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Pilots: Zeke Miller

On the Beltway beat

By Tyler Knight 

In 2003, Zeke Miller was 14 and living near New York’s John F. Kennedy International Airport. As jets roared overhead, he spent free time playing the computer video game Flight Simulator. Within a few months, he decided he wanted to fly for real.

Zeke Miller
Zoomed image
Photography by John Harrington

After seeing ads for the U.S. Centennial of Flight, Miller asked his parents for an adventure flight. One year later, he began training. Despite the cost and 90-minute round trip from Long Island to the Republic Airport in East Farmingdale, he soloed at age 16.

Drive schedules and logistics put everything on hold his last two years of high school. After graduating from Yale in 2011 with a bachelor’s in political science, Miller became a politics reporter for Business Insider, then BuzzFeed. In a business driven by deadlines and headlines, he thrived. Time magazine was impressed enough to hire him in early 2013. He loved the political beat but never stopped thinking about flying.

That August he decided it was “now or never” if he wanted to be a pilot. After researching options, he connected with the Aviation Adventures flight school in Manassas, Virginia. An instructor agreed to fly with him each morning before work.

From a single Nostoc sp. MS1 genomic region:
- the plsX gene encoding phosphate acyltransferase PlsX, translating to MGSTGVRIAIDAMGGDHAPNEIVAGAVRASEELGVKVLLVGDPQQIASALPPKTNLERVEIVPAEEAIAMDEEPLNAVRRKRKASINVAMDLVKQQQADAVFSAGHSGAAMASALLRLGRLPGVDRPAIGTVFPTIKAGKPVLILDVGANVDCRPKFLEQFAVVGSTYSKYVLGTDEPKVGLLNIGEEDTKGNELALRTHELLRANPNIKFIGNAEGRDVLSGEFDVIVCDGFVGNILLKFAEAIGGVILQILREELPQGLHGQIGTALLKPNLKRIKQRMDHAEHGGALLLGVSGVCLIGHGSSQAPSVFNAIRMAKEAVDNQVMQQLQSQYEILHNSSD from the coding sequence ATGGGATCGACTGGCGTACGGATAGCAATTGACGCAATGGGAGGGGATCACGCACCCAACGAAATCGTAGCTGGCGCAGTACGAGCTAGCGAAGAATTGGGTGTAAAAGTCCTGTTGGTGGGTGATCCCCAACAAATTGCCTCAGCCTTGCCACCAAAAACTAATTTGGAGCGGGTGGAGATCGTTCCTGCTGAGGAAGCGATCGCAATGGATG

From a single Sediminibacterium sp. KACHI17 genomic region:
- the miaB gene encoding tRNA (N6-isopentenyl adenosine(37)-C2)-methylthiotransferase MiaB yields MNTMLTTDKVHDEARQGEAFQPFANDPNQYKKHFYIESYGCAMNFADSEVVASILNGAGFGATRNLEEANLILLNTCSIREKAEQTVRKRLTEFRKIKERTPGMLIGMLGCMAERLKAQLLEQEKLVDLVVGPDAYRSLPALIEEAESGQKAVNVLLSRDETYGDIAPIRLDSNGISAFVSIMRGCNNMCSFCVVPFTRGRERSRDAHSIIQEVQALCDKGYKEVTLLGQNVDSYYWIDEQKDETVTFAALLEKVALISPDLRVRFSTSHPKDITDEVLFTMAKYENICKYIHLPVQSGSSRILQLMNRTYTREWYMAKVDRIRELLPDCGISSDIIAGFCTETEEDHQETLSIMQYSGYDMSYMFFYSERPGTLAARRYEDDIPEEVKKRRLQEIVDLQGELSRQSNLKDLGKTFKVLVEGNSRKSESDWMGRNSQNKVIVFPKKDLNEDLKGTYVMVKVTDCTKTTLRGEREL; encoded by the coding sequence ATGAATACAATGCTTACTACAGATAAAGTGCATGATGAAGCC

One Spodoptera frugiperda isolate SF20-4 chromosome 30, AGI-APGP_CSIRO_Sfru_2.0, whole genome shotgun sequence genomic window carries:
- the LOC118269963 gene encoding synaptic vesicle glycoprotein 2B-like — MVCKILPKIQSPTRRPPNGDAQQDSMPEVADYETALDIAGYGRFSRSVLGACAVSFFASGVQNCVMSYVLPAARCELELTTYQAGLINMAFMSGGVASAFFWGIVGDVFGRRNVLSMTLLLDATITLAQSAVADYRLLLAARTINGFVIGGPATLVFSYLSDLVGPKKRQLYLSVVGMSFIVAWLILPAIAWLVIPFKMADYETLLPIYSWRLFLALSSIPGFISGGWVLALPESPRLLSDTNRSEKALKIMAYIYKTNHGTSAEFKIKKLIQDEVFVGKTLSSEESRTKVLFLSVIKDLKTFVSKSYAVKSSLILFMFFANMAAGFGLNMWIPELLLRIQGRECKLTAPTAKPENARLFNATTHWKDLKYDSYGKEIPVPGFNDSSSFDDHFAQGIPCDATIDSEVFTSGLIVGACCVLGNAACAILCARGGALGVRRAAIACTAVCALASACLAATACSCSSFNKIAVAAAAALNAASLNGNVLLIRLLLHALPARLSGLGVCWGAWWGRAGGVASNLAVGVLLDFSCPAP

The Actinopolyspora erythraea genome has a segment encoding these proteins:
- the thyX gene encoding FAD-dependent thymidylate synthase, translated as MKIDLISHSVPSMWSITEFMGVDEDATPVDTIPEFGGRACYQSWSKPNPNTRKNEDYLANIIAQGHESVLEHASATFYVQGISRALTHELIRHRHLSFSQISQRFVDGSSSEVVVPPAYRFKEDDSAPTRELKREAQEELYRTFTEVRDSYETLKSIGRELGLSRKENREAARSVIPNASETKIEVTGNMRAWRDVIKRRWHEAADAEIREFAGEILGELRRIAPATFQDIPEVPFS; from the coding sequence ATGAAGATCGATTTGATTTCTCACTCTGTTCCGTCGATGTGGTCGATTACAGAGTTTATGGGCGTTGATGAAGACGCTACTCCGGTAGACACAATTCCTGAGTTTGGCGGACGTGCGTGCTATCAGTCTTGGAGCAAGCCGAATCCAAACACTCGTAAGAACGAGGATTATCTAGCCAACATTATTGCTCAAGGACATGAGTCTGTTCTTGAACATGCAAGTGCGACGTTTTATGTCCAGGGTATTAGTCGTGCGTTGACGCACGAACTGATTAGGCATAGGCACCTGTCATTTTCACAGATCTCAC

Starting his commute at 5 a.m., Miller spent five months driving an hour from D.C. in a rented ZipCar. He logged as much air time as possible before driving to his downtown office. Within five flights he soloed again. Thirty logbook hours later—and after six years on the ground—he earned his wings.

In November 2016, Time named Miller its White House correspondent. A new administration was sworn into office in January 2017, which led to numerous interviews with President Donald J. Trump.

At 28, Miller has an exciting but challenging beat; he now covers the White House for the Associated Press. To relax, he flies as often as possible on weekends.

“Flying demands absolute attention at all times. It requires me to push the distractions of life and work outside the cockpit,” Miller said, adding, “It’s also lots of fun.”

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